I'm browsing questions on Quora and I come across one asking for the square root of 12,309.  Questions like this always irritate me. I mean, what is wrong with people? Don't they know how to use a calculator? Or Google? They have to post their idiotic question on Quora  and waste people's time? Okay, let's cut them a little slack, maybe they've been cooped up in their compartment for so long that the lack of contact with actual people has turned their brains to mush and they are desperately reaching out hoping someone will talk to them about anything. 

Still, I'd hope for something better than this, so I want to dump a smart-ass answer on them, so I go looking. Google turns up a bunch of addresses which isn't unexpected, but Wikipedia turns up four places with a population of 12,309. Now I know there a zillion places in the world, but what are the odds of getting four places with this same number of people? I suspect it's a census taker's secret code.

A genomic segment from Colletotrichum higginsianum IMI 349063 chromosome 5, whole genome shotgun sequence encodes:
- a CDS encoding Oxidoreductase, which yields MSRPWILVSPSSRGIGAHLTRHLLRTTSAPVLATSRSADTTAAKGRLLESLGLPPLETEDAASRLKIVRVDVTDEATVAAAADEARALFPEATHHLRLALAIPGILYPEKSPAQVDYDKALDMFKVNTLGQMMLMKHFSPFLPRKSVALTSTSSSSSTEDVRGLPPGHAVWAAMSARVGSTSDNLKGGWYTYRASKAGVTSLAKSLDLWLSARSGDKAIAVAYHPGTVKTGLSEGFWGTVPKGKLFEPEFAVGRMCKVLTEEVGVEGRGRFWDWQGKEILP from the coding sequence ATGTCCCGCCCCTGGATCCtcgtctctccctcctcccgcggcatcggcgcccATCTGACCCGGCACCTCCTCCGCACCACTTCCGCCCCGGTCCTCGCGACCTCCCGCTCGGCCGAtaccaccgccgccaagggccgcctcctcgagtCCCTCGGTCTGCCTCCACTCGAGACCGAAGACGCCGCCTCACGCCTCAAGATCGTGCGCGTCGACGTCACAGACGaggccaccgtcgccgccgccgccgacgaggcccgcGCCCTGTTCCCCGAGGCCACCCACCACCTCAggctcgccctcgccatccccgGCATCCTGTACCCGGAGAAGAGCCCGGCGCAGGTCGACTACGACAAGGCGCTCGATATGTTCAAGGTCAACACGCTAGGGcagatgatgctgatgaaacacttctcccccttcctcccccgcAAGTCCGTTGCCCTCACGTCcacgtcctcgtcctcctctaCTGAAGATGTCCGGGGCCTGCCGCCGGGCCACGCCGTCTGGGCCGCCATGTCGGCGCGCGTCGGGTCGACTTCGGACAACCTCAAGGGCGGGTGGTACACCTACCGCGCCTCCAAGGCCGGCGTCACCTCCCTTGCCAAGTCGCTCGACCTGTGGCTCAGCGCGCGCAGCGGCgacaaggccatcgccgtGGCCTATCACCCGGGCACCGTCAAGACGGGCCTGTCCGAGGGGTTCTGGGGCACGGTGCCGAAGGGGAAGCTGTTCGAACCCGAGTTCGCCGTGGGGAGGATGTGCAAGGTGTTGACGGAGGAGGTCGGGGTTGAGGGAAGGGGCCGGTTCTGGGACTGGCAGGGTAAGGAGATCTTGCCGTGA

Places with a population of 12,309

I plotted them on a map and they are widely separated.

Places with a population of 12,309

This one I generated using the Save function. I drew the lines using the 'measure distance' function which shows up with a right click of the mouse.

Saturday, February 27, 2021

Ford Flathead V8


All the Oddities of Ford's Famous Flathead V8 (Full Engine Build)
The Horsepower Monster

I've been hearing about the Ford flathead V8 since forever, but I was a little confused as to why it was such a big deal. By the time I was old enough to know what a car was, all cars had V8 engines. V8 engines have been around for a long time. They were used to power airplanes during WW1 and Cadillac had one back in 1915, but those were for people with money, not for the common man.

I thought that surely Chevrolet would have come out with a V8 shortly after Ford did, but that was not the case. Ford brought out their V8 in 1932. General Motors built numerous V8 engines, but it wasn't until Chevrolet brought out their small block V8 in 1955 that it became popular.